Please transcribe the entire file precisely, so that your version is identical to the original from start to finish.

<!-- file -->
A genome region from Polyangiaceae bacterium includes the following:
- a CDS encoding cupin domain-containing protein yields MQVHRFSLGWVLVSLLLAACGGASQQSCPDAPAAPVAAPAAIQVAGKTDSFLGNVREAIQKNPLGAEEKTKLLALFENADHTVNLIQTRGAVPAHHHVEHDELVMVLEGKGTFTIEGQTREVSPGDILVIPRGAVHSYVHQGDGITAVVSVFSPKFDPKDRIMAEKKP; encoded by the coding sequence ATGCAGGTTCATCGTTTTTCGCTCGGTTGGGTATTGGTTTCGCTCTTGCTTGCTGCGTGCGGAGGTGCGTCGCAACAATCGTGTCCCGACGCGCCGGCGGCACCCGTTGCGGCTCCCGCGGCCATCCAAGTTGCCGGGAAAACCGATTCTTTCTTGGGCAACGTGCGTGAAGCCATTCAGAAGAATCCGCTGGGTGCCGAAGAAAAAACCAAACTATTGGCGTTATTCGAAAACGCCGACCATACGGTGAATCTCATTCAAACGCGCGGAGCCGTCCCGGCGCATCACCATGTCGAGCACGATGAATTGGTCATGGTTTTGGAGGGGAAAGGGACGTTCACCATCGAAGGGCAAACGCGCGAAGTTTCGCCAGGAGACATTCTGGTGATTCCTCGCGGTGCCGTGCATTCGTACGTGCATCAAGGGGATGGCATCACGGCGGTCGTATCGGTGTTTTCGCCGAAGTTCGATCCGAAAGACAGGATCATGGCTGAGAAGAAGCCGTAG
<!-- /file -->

A genome region from Polyangiaceae bacterium includes the following:
- a CDS encoding cupin domain-containing protein yields MQVHRFSLGWVLVSLLLAACGGASQQSCPDAPAAPVAAPAAIQVAGKTDSFLGNVREAIQKNPLGAEEKTKLLALFENADHTVNLIQTRGAVPAHHHVEHDELVMVLEGKGTFTIEGQTREVSPGDILVIPRGAVHSYVHQGDGITAVVSVFSPKFDPKDRIMAEKKP; encoded by the coding sequence ATGCAGGTTCATCGTTTTTCGCTCGGTTGGGTATTGGTTTCGCTCTTGCTTGCTGCGTGCGGAGGTGCGTCGCAACAATCGTGTCCCGACGCGCCGGCGGCACCCGTTGCGGCTCCCGCGGCCATCCAAGTTGCCGGGAAAACCGATTCTTTCTTGGGCAACGTGCGTGAAGCCATTCAGAAGAATCCGCTGGGTGCCGAAGAAAAAACCAAACTATTGGCGTTATTCGAAAACGCCGACCATACGGTGAATCTCATTCAAACGCGCGGAGCCGTCCCGGCGCATCACCATGTCGAGCACGATGAATTGGTCATGGTTTTGGAGGGGAAAGGGACGTTCACCATCGAAGGGCAAACGCGCGAAGTTTCGCCAGGAGACATTCTGGTGATTCCTCGCGGTGCCGTGCATTCGTACGTGCATCAAGGGGATGGCATCACGGCGGTCGTATCGGTGTTTTCGCCGAAGTTCGATCCGAAAGACAGGATCATGGCTGAGAAGAAGCCGTAG